- Rethink network and server security priorities and invest in solutions that are truly designed for cloud first and zero trust.
- Ensure that digital business Machine Language (ML) projects are protected from malicious tampering and biases, and continue to invest in security solutions with an ML focus on measurable improvements in effectiveness and security operations efficiency.
Typical Attack Vectors
The top two methodologies for introducing ransomware are RDP (Remote Desktop Protocol) services and social engineering.
According to a recent research report, the number one initial attack vector in 2019 (occurring in 50% of ransomware events) was through Remote Desktop Protocol (RDP) services. When enabled, RDP allows users to remotely connect to other Windows-based devices or networks; it is commonly used by IT service providers or remote workers. Implementing RDP without adequate controls can leave systems vulnerable to attack. Weak passwords, unrestricted internet access, unlimited authentication attempts, and using outdated RDP protocols can enable attackers to gain access to systems. With the global pandemic, the rise of remote workers has made this approach even more attractive.
Social Engineering (Phishing)
Phishing was the second leading attack vector for all organizations in 2019 (43%). Social engineering exploits human behavior when an attacker manipulates the victim into taking some action that enables the attacker to access an organization’s network or data. This most often occurs by inducing the victim to provide their password into a malicious web form — a method known as “credential harvesting.” These emails may contain a link to an infected website or include an attachment such as a Word document that contains macros. Once a link is clicked or a document is opened, the malware is downloaded and infects the machine quickly: estimates vary from seconds to minutes. Since phishing is a significant tactic for ransomware, educating employees on security is critical.
Masquerading occurs when the name or location of an executable, whether legitimate or malicious, is manipulated or abused for the sake of evading defenses and observation. 2019 saw a significant increase in the use of masquerading.
Additional attack methodologies
The remaining techniques mirror those observed in previous years, with heavy reliance on hands-on-keyboard techniques (command-line interface, PowerShell) as well as theft of credentials (credential dumping, valid accounts, account discovery) and defense evasion (hidden files and directories, process injection). These techniques are used in many sophisticated attacks, where a human adversary is engaged in the intrusion and is actively working toward an objective.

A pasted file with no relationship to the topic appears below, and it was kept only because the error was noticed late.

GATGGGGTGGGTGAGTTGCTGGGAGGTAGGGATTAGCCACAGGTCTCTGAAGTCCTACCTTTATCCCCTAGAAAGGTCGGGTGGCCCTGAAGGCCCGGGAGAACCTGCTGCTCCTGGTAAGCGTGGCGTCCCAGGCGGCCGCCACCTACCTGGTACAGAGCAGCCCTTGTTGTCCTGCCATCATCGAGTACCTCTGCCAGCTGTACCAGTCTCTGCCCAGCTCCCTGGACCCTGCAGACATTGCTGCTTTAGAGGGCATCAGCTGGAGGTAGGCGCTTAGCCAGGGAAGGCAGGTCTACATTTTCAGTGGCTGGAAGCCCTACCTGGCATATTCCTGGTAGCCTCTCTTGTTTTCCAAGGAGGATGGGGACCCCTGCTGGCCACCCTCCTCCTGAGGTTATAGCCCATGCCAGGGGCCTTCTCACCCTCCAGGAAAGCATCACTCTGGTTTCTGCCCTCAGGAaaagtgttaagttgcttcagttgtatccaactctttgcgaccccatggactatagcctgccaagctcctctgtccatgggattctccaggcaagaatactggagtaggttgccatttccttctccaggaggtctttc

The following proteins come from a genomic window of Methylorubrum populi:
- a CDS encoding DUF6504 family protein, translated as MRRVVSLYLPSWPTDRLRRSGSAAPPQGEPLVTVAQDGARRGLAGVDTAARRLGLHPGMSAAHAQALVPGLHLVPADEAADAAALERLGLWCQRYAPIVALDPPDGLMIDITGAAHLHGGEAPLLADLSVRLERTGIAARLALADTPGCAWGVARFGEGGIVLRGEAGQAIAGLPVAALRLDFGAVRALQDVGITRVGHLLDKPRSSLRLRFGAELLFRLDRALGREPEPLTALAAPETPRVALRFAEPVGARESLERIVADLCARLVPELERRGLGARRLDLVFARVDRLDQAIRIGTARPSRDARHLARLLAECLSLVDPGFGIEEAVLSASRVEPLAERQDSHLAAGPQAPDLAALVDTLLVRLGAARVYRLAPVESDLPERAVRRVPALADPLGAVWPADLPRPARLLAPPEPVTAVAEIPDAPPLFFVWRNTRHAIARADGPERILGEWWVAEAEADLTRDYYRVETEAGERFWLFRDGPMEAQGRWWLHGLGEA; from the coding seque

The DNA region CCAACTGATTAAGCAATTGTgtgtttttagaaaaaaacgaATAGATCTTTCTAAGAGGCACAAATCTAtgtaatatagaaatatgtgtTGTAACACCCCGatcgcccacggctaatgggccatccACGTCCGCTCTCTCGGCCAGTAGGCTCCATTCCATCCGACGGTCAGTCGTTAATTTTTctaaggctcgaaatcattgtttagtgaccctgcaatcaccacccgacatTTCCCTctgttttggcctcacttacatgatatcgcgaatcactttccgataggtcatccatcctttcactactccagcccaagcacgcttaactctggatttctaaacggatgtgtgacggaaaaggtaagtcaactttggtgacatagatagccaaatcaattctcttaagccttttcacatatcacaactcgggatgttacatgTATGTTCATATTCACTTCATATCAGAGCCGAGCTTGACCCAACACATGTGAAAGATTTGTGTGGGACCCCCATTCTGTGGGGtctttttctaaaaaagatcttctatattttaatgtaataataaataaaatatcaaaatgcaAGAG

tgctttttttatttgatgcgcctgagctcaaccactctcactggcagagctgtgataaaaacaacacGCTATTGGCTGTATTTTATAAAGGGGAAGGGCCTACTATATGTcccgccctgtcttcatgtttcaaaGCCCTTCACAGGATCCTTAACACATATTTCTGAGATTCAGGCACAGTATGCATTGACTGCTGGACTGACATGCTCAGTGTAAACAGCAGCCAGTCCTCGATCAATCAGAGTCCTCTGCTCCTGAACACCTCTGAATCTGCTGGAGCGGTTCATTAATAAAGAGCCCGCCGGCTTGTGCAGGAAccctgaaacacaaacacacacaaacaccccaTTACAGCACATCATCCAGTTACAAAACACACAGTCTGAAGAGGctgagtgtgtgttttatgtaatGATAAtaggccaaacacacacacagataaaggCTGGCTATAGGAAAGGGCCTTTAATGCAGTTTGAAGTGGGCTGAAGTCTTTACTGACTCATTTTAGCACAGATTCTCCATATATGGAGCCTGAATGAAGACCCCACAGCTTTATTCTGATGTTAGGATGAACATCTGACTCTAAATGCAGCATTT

Money and talent gaps combined with high stakes
The attention and focus on cybersecurity varies significantly from organization to organization. While the private sector has been investing in cybersecurity for a long time and their skills and methods continue to mature, neither the amount of investment nor expertise is uniform.
When the Exploit Succeeds
Once the hacker gains access to the target systems, the attacker demands payment of a ransom and will also claim to provide a method to the victim to regain access to their data once the ransom is paid. There is no guarantee that a victim of an attack will recover their data or access to systems. Without adequate disaster recovery and backup plans, many organizations are forced to pay the ransom.
Businesses often pay the ransom, and many don’t talk about it
Reputation is a key factor in many organizations decisions to keep a ransomware attack secret. Companies that are attacked often suffer brand and reputation damage that can be difficult to undo.
Breakout Time is a cybersecurity metric that measures the speed from an adversary’s initial intrusion into an environment, to when they achieve lateral movement across the victim’s network toward their ultimate objective. Breakout Time is important for defenders, as it sets up the parameters of the continuous race between attackers and defenders.
It is critical that defenders respond within the Breakout Time window, which is measured in hours, so that defenders are able to minimize the cost incurred and damage done by attackers.
An example of a target metric for security teams is the 1-10-60 rule:
- Detecting threats within one minute
- Understanding threats within ten minutes
- Responding within 60 minutes